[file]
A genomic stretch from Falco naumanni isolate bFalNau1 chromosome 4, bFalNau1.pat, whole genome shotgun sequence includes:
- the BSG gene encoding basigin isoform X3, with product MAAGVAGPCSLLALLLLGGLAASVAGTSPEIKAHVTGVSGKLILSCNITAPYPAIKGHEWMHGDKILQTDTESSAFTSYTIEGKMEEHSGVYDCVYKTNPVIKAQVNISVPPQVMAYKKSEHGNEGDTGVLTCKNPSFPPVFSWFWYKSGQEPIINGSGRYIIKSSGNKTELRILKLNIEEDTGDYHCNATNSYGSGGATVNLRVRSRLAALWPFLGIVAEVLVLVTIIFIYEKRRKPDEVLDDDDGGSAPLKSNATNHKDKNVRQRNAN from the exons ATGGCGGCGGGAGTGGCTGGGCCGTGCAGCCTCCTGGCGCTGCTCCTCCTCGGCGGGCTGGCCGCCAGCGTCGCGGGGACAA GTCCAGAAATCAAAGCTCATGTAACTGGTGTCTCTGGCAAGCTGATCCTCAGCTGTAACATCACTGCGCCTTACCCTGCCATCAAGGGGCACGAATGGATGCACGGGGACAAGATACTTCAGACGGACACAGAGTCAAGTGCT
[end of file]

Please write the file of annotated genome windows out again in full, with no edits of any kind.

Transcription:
A genomic stretch from Falco naumanni isolate bFalNau1 chromosome 4, bFalNau1.pat, whole genome shotgun sequence includes:
- the BSG gene encoding basigin isoform X3, with product MAAGVAGPCSLLALLLLGGLAASVAGTSPEIKAHVTGVSGKLILSCNITAPYPAIKGHEWMHGDKILQTDTESSAFTSYTIEGKMEEHSGVYDCVYKTNPVIKAQVNISVPPQVMAYKKSEHGNEGDTGVLTCKNPSFPPVFSWFWYKSGQEPIINGSGRYIIKSSGNKTELRILKLNIEEDTGDYHCNATNSYGSGGATVNLRVRSRLAALWPFLGIVAEVLVLVTIIFIYEKRRKPDEVLDDDDGGSAPLKSNATNHKDKNVRQRNAN from the exons ATGGCGGCGGGAGTGGCTGGGCCGTGCAGCCTCCTGGCGCTGCTCCTCCTCGGCGGGCTGGCCGCCAGCGTCGCGGGGACAA GTCCAGAAATCAAAGCTCATGTAACTGGTGTCTCTGGCAAGCTGATCCTCAGCTGTAACATCACTGCGCCTTACCCTGCCATCAAGGGGCACGAATGGATGCACGGGGACAAGATACTTCAGACGGACACAGAGTCAAGTGCT